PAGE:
German metalcore stalwarts, Caliban, are the Teutonic Hatebreed. With eleven albums under their belt since their formation in 1997, they’ve shared stages with legends in the hardcore and metal scenes, including Kreator, Earth Crisis and Machine Head. They also enjoyed a three-album stint on Roadrunner Records before moving to their current home at Century Media in 2009. These days only Andreas Dörner (lead vocals) and Marc Görtz (lead guitar) remain as original members, but the persistent demands from their fanbase for a German-language record persuaded them to finally acquiesce this year. The result is Zeitgeister, a retrospective collection of songs in their native tongue re-imagined from old classics and forgotten live gems.
You’re right to be sceptical of albums that rework old songs with new song titles and better production, not to mention new riffs and deviations from the original structures. If you’re unfamiliar with Caliban, it won’t matter too much. ‘Trauma’ is a re-interpretation of ‘Arena of Concealment’ from 1999’s A Small Boy and a Grey Heaven and comes to life with the added aggression of Matthi from Belgian beatdown band, Nasty. Here we get everything we want from a metallic hardcore ambush – ferocious vocals, chugging guitars, double-kick drum grooves and a storming breakdown at 02:39 seconds. Follow-up, ‘Herz,’ builds on ‘I Will Never Let You Down’ from 2007’s The Awakening LP and still sounds like it’s from the mid-2000s but with the addition of a djent riff and the type of melodic chorus that spawned the deathcore genre as a reaction to the more commercial direction of metalcore at the time. They don’t always hit the mark, despite the guttural genius of the German language. ‘Ausbruch nach Innen’ is like a monstrous version of Linkin Park but suffers from too many stop-start breakdowns aimed at the mosh pit. ‘Feuer, zieh’ mit mir’ is much better – all sixteenth notes and chugs with shoulder-swaying grooves and a surprise deathcore ending. This is more like it.
Unfortunately, the usual culprit spoiling the music is the obligatory clean chorus that leaves many people wondering if metalcore has a credible future. ‘Mein Inferno’ reminds you that the attempt at an anthem on 2004’s ‘My Little Secret’ from The Opposite from Within LP falters because it relies too much on a melodic respite when your only thought is to windmill your way through a crowd. But that does not mean Caliban hold back on their trademark aggression. Not at all. The new version of ‘Intoleranz’ is a blast of eerie backwards keyboard recordings and crunchy guitars with Andreas Dörner in fine form raging into the microphone. We have much encouragement for the future with the one new track on the album ending the record in style. ‘nICHTs’ employs a rumbling bass and atonal chord shapes to accentuate the heavy Gojira groove and fires through a chorus that would make August Burns Red proud. Old and new fans will find common cause in this composition.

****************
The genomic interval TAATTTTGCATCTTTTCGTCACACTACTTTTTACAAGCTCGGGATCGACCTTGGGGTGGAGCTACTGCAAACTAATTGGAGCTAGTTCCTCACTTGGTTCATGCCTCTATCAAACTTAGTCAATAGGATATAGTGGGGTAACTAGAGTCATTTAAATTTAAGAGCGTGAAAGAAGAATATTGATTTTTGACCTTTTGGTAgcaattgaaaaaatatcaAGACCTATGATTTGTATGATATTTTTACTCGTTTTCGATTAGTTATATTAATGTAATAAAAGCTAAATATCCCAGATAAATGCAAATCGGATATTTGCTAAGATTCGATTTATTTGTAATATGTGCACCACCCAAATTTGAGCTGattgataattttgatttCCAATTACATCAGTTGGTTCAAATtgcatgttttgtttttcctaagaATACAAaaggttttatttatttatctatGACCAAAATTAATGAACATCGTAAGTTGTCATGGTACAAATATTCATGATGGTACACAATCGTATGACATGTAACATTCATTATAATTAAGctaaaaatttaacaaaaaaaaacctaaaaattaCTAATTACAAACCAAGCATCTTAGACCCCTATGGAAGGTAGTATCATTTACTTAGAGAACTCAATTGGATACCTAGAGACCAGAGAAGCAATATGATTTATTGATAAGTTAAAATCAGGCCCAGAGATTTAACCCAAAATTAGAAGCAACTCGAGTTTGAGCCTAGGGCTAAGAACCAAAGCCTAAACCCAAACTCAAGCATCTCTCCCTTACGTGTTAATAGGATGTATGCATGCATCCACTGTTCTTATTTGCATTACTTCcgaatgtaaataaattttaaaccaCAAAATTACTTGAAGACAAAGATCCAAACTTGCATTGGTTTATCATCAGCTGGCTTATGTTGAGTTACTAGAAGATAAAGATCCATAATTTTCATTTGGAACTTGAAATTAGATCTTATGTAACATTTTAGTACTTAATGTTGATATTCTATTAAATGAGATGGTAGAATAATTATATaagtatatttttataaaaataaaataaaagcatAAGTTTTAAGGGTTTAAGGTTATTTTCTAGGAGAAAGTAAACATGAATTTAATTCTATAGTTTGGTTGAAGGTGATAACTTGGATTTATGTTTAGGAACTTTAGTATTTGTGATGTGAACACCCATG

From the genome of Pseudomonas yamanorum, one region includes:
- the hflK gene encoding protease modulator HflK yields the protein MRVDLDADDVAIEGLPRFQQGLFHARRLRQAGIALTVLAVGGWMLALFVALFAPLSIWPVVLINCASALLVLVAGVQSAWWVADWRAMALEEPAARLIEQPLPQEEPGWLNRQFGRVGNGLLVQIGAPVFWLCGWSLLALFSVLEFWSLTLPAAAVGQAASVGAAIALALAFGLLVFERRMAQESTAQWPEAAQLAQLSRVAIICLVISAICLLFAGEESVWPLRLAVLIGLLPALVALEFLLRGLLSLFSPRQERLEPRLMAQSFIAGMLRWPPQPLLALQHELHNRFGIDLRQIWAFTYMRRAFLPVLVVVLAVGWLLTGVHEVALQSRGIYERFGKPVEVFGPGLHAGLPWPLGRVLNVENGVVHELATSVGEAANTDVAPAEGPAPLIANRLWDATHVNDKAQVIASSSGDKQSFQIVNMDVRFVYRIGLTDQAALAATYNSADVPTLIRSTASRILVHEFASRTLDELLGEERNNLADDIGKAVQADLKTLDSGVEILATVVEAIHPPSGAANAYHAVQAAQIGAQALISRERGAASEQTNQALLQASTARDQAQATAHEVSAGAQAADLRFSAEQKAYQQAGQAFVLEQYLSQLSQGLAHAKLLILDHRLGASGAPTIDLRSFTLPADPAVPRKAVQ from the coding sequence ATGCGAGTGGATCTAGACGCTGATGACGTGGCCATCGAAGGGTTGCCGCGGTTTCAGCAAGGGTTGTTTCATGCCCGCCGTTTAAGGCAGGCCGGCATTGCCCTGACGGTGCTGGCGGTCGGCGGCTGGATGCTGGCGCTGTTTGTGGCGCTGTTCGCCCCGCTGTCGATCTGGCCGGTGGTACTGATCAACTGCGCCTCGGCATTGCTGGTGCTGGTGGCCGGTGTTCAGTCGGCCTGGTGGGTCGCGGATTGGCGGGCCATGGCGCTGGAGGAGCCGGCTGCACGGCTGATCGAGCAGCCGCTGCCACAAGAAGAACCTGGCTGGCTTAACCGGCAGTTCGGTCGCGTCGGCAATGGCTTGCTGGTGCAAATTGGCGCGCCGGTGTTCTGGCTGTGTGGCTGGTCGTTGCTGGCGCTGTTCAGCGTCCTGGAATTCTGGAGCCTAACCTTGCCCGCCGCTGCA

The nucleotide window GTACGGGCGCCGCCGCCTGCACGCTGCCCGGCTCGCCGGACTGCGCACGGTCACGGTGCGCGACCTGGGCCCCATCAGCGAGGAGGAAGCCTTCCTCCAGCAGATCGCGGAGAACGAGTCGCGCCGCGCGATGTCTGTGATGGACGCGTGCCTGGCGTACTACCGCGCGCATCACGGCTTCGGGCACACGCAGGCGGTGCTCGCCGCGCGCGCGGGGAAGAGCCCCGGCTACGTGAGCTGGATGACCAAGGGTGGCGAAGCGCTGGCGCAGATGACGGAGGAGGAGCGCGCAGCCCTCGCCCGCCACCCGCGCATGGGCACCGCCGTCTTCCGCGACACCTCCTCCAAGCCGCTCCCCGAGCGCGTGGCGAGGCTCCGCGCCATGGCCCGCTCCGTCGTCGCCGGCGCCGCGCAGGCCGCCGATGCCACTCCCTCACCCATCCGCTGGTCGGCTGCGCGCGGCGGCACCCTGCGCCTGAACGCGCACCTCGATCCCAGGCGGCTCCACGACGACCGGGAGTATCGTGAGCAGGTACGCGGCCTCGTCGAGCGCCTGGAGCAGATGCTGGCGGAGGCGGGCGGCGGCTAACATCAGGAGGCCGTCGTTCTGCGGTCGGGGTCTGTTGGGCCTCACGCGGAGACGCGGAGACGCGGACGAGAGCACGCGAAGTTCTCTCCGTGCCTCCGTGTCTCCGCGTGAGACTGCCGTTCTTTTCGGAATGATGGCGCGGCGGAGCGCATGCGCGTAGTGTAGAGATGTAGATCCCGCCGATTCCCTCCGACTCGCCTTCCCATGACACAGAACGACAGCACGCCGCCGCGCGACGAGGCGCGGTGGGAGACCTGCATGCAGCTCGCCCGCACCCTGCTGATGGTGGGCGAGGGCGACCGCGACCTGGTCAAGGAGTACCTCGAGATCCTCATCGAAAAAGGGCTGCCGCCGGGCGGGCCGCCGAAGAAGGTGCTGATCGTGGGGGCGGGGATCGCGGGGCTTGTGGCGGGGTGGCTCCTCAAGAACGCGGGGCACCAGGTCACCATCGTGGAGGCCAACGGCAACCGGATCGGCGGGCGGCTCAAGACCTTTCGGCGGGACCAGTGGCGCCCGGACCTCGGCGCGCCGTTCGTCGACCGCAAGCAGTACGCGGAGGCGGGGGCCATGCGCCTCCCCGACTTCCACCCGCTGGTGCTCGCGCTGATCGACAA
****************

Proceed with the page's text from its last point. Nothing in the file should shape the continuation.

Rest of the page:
A retrospective reworking of old songs never strikes the right chord with this reviewer. Adding German lyrics in place of English ones is an imaginative and welcome idea, but the fact this is a ‘best of’ in all but name downgrades it in comparison to the band’s original studio releases. Die-hard fans will enjoy this, but new ones will wonder what all the fuss is about.
Release Date: 14/05/2021
Record Label: Century Media Records
Standout tracks: Trauma; Feuer, zieh’ mit mir; Intoleranz
Suggested Further Listening: Hatebreed – The Rise of Brutality (2003), Nasty – Menace (2020), Earth Crisis – Breed the Killers (1998)